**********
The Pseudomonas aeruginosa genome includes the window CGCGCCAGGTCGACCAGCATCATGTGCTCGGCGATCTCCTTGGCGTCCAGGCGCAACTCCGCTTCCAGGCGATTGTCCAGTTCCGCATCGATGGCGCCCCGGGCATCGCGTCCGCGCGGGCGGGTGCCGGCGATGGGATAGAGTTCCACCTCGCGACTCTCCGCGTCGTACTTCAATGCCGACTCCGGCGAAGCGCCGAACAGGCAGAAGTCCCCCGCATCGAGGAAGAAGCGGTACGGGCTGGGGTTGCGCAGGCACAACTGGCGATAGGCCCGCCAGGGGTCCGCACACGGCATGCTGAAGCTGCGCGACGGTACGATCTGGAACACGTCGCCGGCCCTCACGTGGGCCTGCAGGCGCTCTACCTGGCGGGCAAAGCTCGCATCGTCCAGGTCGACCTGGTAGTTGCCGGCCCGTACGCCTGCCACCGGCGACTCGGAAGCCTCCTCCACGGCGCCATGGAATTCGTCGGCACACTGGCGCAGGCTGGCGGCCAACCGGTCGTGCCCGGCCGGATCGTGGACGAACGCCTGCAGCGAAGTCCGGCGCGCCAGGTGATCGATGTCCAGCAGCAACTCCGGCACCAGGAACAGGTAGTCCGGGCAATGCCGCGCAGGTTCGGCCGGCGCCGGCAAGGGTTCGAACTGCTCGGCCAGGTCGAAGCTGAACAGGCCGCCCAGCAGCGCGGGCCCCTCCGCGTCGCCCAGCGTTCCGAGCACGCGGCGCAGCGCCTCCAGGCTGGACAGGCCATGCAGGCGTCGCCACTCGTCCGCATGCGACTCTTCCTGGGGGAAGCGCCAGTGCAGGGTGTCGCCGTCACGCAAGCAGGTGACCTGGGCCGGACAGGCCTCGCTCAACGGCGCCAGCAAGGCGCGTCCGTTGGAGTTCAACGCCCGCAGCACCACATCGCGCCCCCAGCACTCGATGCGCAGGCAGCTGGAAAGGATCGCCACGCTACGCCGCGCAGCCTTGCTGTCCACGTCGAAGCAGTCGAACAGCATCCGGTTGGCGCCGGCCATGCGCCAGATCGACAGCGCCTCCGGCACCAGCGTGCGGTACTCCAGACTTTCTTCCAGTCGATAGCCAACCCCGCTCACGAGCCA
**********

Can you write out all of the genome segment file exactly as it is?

The Pseudomonas aeruginosa genome includes the window CGCGCCAGGTCGACCAGCATCATGTGCTCGGCGATCTCCTTGGCGTCCAGGCGCAACTCCGCTTCCAGGCGATTGTCCAGTTCCGCATCGATGGCGCCCCGGGCATCGCGTCCGCGCGGGCGGGTGCCGGCGATGGGATAGAGTTCCACCTCGCGACTCTCCGCGTCGTACTTCAATGCCGACTCCGGCGAAGCGCCGAACAGGCAGAAGTCCCCCGCATCGAGGAAGAAGCGGTACGGGCTGGGGTTGCGCAGGCACAACTGGCGATAGGCCCGCCAGGGGTCCGCACACGGCATGCTGAAGCTGCGCGACGGTACGATCTGGAACACGTCGCCGGCCCTCACGTGGGCCTGCAGGCGCTCTACCTGGCGGGCAAAGCTCGCATCGTCCAGGTCGACCTGGTAGTTGCCGGCCCGTACGCCTGCCACCGGCGACTCGGAAGCCTCCTCCACGGCGCCATGGAATTCGTCGGCACACTGGCGCAGGCTGGCGGCCAACCGGTCGTGCCCGGCCGGATCGTGGACGAACGCCTGCAGCGAAGTCCGGCGCGCCAGGTGATCGATGTCCAGCAGCAACTCCGGCACCAGGAACAGGTAGTCCGGGCAATGCCGCGCAGGTTCGGCCGGCGCCGGCAAGGGTTCGAACTGCTCGGCCAGGTCGAAGCTGAACAGGCCGCCCAGCAGCGCGGGCCCCTCCGCGTCGCCCAGCGTTCCGAGCACGCGGCGCAGCGCCTCCAGGCTGGACAGGCCATGCAGGCGTCGCCACTCGTCCGCATGCGACTCTTCCTGGGGGAAGCGCCAGTGCAGGGTGTCGCCGTCACGCAAGCAGGTGACCTGGGCCGGACAGGCCTCGCTCAACGGCGCCAGCAAGGCGCGTCCGTTGGAGTTCAACGCCCGCAGCACCACATCGCGCCCCCAGCACTCGATGCGCAGGCAGCTGGAAAGGATCGCCACGCTACGCCGCGCAGCCTTGCTGTCCACGTCGAAGCAGTCGAACAGCATCCGGTTGGCGCCGGCCATGCGCCAGATCGACAGCGCCTCCGGCACCAGCGTGCGGTACTCCAGACTTTCTTCCAGTCGATAGCCAACCCCGCTCACGAGCCA